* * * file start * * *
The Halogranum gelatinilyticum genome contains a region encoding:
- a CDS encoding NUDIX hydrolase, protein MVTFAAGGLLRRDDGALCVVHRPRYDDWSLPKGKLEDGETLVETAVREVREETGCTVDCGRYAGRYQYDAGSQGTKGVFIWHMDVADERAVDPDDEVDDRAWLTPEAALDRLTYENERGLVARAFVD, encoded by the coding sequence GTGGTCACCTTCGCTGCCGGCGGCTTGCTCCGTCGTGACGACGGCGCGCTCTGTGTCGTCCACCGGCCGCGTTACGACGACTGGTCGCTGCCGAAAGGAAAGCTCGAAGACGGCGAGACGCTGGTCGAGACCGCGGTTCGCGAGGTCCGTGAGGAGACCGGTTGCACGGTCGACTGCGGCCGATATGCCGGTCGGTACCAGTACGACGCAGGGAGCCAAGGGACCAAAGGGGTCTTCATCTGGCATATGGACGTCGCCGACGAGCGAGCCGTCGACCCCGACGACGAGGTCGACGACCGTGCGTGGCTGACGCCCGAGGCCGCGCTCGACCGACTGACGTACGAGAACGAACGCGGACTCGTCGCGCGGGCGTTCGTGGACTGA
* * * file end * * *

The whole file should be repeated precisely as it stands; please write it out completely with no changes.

The Halogranum gelatinilyticum genome contains a region encoding:
- a CDS encoding NUDIX hydrolase, protein MVTFAAGGLLRRDDGALCVVHRPRYDDWSLPKGKLEDGETLVETAVREVREETGCTVDCGRYAGRYQYDAGSQGTKGVFIWHMDVADERAVDPDDEVDDRAWLTPEAALDRLTYENERGLVARAFVD, encoded by the coding sequence GTGGTCACCTTCGCTGCCGGCGGCTTGCTCCGTCGTGACGACGGCGCGCTCTGTGTCGTCCACCGGCCGCGTTACGACGACTGGTCGCTGCCGAAAGGAAAGCTCGAAGACGGCGAGACGCTGGTCGAGACCGCGGTTCGCGAGGTCCGTGAGGAGACCGGTTGCACGGTCGACTGCGGCCGATATGCCGGTCGGTACCAGTACGACGCAGGGAGCCAAGGGACCAAAGGGGTCTTCATCTGGCATATGGACGTCGCCGACGAGCGAGCCGTCGACCCCGACGACGAGGTCGACGACCGTGCGTGGCTGACGCCCGAGGCCGCGCTCGACCGACTGACGTACGAGAACGAACGCGGACTCGTCGCGCGGGCGTTCGTGGACTGA